In Meghalaya, strangers interact with a gentle familiarity, villagers blare out Boney M in the middle of the night and utensils in tea stalls are scrubbed to shining perfection. And Swachh Bharat? Meghalaya has been doing it forever!
A road trip from Shillong took us past charming villages as we visited Dawki (where you can view the river bed through clear waters), Mawlynnong (which won the title of Asia’s cleanest village in 2003), Shnong Pdeng, popular for watersports and Cherrapunji. The tongue-twister names take a little getting used to, but it doesn’t take long to feel at home with the unhurried hospitality, which can teach you a thing or two!
We stopped for breakfast at one of the many tea stalls that lined the streets, not having found any restaurants yet (and thank God for that!). The woman put the kettle on, started humming, and then brought out a box for us pick our snacks—mostly cake. As an afterthought, she went out and brought out flat rice pancakes and some potatoes for me, a vegetarian. The reception was similar to what one would expect if guests arrived home without notice! It was something I soon came to expect at the various tea stalls, some advertising “tea and rice” and others serving cream buns and biscuits, along with sparkling utensils and squeaky clean environs. The lack of social hierarchy is refreshing, with locals greeting you with friendly smiles and stories (if you can get someone to translate the Khasi), marked by an absence of probing curiosity. It’s also common for relatives and friends to be greeted with a hug and kiss on both cheeks.
We spent one night at Nohwet village, near Mawlynnong, walking distance from the Living Root bridge at a homestay called Na I Mei, which translates to “For My Mother”. Owner Hali Burton Nohwet, 38, inherited it from his mother, a rarity in a matrilineal society. He almost tore it down, since his wife, whose village he relocated to after the wedding, lives nearly 130 km away, but an architect friend advised him to convert it to a homestay. So, that’s what it became – a comfortable, modern homestay, built by Hali, who has never set foot in a hotel, except once when he was a child but has little memory of it. Soon after settling in, I asked my Khasi friend and Hali both if they were sure this was a village! The kids were clean, neatly dressed and friendly, and though one could hear roosters crowing, there was Boney M’s “By the Rivers of Babylon” playing in one of the homes, followed by Christmas carols. What next, a village disco? I was assured it was all quite normal (the music, not the disco!).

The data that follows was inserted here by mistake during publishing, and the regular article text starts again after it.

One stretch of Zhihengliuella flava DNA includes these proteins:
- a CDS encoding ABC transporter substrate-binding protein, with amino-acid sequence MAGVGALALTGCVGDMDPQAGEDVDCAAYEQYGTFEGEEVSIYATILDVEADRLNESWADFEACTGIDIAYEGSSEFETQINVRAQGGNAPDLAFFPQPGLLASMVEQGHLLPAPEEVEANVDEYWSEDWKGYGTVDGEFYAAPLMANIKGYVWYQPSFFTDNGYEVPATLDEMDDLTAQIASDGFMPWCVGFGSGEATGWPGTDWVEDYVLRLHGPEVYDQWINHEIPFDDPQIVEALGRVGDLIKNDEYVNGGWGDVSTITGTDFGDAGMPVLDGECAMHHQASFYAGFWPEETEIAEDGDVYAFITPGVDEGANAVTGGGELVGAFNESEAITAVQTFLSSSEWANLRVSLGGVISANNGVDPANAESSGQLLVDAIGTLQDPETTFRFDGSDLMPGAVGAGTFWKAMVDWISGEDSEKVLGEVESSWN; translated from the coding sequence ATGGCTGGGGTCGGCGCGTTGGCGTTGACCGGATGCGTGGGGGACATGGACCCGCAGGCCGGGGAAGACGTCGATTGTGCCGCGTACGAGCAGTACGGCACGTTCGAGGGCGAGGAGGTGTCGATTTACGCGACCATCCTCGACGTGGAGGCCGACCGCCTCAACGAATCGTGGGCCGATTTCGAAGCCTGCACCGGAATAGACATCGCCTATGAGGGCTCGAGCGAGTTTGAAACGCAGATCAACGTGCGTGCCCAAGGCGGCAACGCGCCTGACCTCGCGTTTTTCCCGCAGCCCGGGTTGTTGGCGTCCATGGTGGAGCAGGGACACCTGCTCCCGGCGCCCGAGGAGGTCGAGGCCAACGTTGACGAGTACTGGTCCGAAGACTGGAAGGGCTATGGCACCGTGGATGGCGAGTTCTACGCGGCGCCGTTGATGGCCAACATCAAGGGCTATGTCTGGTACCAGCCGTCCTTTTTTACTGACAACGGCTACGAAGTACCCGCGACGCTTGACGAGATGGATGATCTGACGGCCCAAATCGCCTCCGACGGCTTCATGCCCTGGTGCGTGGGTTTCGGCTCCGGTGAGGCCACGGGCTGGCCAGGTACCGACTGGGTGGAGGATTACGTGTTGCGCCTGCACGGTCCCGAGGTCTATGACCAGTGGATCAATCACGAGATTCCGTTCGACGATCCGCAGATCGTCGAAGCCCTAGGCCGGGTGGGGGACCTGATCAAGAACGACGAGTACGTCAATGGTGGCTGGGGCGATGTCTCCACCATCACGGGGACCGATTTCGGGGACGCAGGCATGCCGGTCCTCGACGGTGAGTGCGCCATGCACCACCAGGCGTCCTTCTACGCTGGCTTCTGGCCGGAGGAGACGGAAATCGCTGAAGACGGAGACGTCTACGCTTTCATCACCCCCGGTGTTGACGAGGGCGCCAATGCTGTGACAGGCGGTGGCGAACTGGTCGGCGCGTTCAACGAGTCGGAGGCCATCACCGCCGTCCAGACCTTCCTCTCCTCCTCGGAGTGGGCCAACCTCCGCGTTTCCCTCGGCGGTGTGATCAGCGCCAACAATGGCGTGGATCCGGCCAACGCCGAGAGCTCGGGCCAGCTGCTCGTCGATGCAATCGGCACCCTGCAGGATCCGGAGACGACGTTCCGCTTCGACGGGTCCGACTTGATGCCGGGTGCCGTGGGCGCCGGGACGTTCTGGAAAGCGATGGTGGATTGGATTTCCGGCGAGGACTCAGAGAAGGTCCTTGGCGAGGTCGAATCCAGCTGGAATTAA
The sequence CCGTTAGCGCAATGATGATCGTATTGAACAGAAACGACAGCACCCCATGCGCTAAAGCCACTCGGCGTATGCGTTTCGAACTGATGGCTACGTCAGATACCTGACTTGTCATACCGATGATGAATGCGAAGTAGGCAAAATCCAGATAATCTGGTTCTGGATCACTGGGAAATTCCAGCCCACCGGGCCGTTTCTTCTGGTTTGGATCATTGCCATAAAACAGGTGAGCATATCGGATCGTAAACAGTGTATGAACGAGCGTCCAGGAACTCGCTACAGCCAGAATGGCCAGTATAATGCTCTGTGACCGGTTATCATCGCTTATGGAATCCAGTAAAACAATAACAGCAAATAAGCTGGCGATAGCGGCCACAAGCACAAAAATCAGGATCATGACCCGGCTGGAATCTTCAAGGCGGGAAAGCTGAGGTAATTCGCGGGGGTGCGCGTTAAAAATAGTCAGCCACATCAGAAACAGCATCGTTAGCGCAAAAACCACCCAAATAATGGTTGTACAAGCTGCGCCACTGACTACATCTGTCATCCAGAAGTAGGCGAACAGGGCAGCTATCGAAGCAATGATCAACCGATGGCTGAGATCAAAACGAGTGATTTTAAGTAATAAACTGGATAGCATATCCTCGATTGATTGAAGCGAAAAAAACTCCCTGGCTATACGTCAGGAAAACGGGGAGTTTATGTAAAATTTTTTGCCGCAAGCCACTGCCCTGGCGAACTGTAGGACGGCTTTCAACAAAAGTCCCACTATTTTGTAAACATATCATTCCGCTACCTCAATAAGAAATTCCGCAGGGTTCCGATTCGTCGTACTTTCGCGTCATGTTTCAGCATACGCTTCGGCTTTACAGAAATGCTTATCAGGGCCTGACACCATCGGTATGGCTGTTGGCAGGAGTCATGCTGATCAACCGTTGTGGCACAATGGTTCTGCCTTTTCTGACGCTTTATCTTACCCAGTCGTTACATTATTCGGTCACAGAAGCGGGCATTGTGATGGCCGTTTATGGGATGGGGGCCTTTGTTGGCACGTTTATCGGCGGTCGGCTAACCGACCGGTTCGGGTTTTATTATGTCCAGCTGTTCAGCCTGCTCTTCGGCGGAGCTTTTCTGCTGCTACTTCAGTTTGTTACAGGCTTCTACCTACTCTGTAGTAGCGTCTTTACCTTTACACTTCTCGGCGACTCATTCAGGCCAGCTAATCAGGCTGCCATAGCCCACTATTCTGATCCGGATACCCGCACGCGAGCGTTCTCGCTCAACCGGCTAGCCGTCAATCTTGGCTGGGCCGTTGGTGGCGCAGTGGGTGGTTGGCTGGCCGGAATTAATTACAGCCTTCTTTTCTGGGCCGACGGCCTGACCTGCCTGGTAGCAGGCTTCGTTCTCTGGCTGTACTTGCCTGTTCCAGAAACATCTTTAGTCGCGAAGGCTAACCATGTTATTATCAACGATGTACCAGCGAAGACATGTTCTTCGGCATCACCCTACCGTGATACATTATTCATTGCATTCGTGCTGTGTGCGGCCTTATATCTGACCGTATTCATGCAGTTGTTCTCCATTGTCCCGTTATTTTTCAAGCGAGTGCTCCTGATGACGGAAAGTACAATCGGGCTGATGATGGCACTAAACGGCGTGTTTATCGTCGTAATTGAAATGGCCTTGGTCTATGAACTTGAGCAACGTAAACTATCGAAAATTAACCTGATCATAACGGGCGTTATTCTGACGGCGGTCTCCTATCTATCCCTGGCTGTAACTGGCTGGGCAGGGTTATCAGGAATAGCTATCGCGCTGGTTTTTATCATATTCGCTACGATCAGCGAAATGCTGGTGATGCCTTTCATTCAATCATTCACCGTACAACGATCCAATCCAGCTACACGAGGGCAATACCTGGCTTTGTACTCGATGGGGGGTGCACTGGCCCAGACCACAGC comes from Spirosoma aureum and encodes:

Hali’s story is similar to Drongwel Khongkrom’s, who has also been changing the village’s fortunes with his bamboo balcony in the sky, called The Viewpoint, which offers a sweeping panorama of a mountainous expanse. Drongwel’s story is truly amazing, as translated from Khasi by my friend. As a child, he climbed the tree on the land, which belongs to the family, and put up flags for his friends on the other side to see. As a young man, he decided to build a bamboo installation, complete with a walkway and perch on a treetop, with an endless view of forests and a towering wall of stony mountains. But, it was not an easy task. Before he went ahead with construction nearly three years ago, the land was used as defecation ground by the villagers and to throw rubbish. He persuaded and even bribed the villagers to throw their rubbish elsewhere, paying for their plastic rubbish bags.
As we traversed the villages in east Khasi hills, we could see kids playing football, with sticks and stones, making a car using a plastic bottle, a makeshift bow and arrow or sorting betelnuts with families. In more than one village, such as Mawkdok, we saw a Christmas procession underway, children and families singing carols, led by a man dressed as Santa Claus. In the villages and in Shillong too, it’s commonplace to see women wear the traditional cloth (“Jain Kyrshah”) over the actual dress, pinned up on one shoulder, traditionally meant to cover one’s modesty, but practically doubling up as an apron and making a fashion statement as well. It’s also common to see infants being carried on their parents’ backs, safely wrapped up in shawls.
Demonetisation seems to have affected business, but the state mostly seems to run on cash. As you go into the interiors, the cellphone signals dry up and there’s little or no data connection. Anika Dora Thangkiew, who runs the RBP Synod mission school with her husband Reverend Sanshonbor Muksiar at Bhoilymbong in Ribhoi district, 45 minutes from the city, has been trying for a BSNL connection for the last two years. She also needs an internet connection for meritorious village students from her school to apply for scholarships online. We hope Digital India doesn’t keep her waiting too long!
Meanwhile, if you’re looking for tips on Swachh Bharat or Atithi Devo Bhava, visit Meghalaya’s villages!
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